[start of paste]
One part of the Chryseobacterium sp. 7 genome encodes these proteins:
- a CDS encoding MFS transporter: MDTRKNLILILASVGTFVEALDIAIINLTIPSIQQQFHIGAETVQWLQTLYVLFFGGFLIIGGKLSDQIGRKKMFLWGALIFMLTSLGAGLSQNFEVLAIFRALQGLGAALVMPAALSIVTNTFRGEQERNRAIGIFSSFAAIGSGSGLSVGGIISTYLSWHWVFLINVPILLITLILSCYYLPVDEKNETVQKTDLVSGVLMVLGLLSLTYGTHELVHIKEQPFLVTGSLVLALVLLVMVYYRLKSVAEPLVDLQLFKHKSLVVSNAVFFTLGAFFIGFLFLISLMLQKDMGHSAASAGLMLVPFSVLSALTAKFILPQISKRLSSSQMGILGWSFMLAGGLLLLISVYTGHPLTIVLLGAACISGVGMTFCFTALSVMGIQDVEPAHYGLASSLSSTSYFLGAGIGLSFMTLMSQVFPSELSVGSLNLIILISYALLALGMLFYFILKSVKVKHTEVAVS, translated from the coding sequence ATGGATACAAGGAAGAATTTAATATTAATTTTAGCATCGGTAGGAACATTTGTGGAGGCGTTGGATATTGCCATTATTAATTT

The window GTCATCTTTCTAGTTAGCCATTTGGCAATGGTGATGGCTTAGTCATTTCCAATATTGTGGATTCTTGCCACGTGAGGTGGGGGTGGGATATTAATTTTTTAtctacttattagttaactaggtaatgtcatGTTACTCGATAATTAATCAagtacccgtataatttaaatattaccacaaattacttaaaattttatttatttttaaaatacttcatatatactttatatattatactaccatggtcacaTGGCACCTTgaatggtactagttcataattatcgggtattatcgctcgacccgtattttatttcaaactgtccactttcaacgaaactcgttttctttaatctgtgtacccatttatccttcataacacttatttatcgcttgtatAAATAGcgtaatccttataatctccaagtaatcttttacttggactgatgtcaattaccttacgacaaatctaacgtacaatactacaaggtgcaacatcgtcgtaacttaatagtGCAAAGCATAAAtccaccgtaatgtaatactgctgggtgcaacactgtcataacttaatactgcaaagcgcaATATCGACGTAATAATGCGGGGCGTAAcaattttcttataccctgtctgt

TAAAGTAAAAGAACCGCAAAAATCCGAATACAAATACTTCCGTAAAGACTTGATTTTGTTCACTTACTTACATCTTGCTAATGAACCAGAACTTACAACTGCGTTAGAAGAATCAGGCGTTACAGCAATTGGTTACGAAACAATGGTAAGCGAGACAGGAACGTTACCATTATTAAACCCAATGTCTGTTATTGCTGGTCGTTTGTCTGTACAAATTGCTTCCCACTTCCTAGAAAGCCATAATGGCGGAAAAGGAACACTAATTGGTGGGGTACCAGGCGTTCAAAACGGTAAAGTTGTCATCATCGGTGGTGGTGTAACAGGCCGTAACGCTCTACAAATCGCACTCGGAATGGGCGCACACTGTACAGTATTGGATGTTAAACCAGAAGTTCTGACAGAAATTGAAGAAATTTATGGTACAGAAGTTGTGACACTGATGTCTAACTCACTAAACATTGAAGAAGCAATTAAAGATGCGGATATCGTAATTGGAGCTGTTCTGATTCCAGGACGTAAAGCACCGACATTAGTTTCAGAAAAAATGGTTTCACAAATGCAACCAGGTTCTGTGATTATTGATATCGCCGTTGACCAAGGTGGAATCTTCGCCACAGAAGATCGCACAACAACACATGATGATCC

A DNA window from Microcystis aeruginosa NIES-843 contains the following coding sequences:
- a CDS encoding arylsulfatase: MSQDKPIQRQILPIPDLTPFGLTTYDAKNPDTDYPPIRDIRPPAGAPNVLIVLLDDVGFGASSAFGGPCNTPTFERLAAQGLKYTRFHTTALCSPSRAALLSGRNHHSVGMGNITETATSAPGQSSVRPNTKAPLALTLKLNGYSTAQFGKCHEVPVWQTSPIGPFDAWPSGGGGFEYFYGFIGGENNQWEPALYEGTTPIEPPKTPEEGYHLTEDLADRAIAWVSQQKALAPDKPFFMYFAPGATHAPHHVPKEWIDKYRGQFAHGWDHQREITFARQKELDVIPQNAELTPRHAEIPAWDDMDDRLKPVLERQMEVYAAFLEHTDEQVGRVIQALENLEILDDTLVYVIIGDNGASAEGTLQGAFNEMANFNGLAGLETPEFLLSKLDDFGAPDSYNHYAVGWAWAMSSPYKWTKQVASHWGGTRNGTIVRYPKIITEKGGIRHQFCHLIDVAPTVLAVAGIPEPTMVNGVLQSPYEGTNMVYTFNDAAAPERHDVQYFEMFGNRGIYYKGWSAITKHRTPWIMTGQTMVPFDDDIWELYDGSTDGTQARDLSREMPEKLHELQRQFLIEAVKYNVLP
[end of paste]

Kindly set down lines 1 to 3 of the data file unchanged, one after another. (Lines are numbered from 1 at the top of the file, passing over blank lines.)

One part of the Chryseobacterium sp. 7 genome encodes these proteins:
- a CDS encoding MFS transporter: MDTRKNLILILASVGTFVEALDIAIINLTIPSIQQQFHIGAETVQWLQTLYVLFFGGFLIIGGKLSDQIGRKKMFLWGALIFMLTSLGAGLSQNFEVLAIFRALQGLGAALVMPAALSIVTNTFRGEQERNRAIGIFSSFAAIGSGSGLSVGGIISTYLSWHWVFLINVPILLITLILSCYYLPVDEKNETVQKTDLVSGVLMVLGLLSLTYGTHELVHIKEQPFLVTGSLVLALVLLVMVYYRLKSVAEPLVDLQLFKHKSLVVSNAVFFTLGAFFIGFLFLISLMLQKDMGHSAASAGLMLVPFSVLSALTAKFILPQISKRLSSSQMGILGWSFMLAGGLLLLISVYTGHPLTIVLLGAACISGVGMTFCFTALSVMGIQDVEPAHYGLASSLSSTSYFLGAGIGLSFMTLMSQVFPSELSVGSLNLIILISYALLALGMLFYFILKSVKVKHTEVAVS, translated from the coding sequence ATGGATACAAGGAAGAATTTAATATTAATTTTAGCATCGGTAGGAACATTTGTGGAGGCGTTGGATATTGCCATTATTAATTT

The window GTCATCTTTCTAGTTAGCCATTTGGCAATGGTGATGGCTTAGTCATTTCCAATATTGTGGATTCTTGCCACGTGAGGTGGGGGTGGGATATTAATTTTTTAtctacttattagttaactaggtaatgtcatGTTACTCGATAATTAATCAagtacccgtataatttaaatattaccacaaattacttaaaattttatttatttttaaaatacttcatatatactttatatattatactaccatggtcacaTGGCACCTTgaatggtactagttcataattatcgggtattatcgctcgacccgtattttatttcaaactgtccactttcaacgaaactcgttttctttaatctgtgtacccatttatccttcataacacttatttatcgcttgtatAAATAGcgtaatccttataatctccaagtaatcttttacttggactgatgtcaattaccttacgacaaatctaacgtacaatactacaaggtgcaacatcgtcgtaacttaatagtGCAAAGCATAAAtccaccgtaatgtaatactgctgggtgcaacactgtcataacttaatactgcaaagcgcaATATCGACGTAATAATGCGGGGCGTAAcaattttcttataccctgtctgt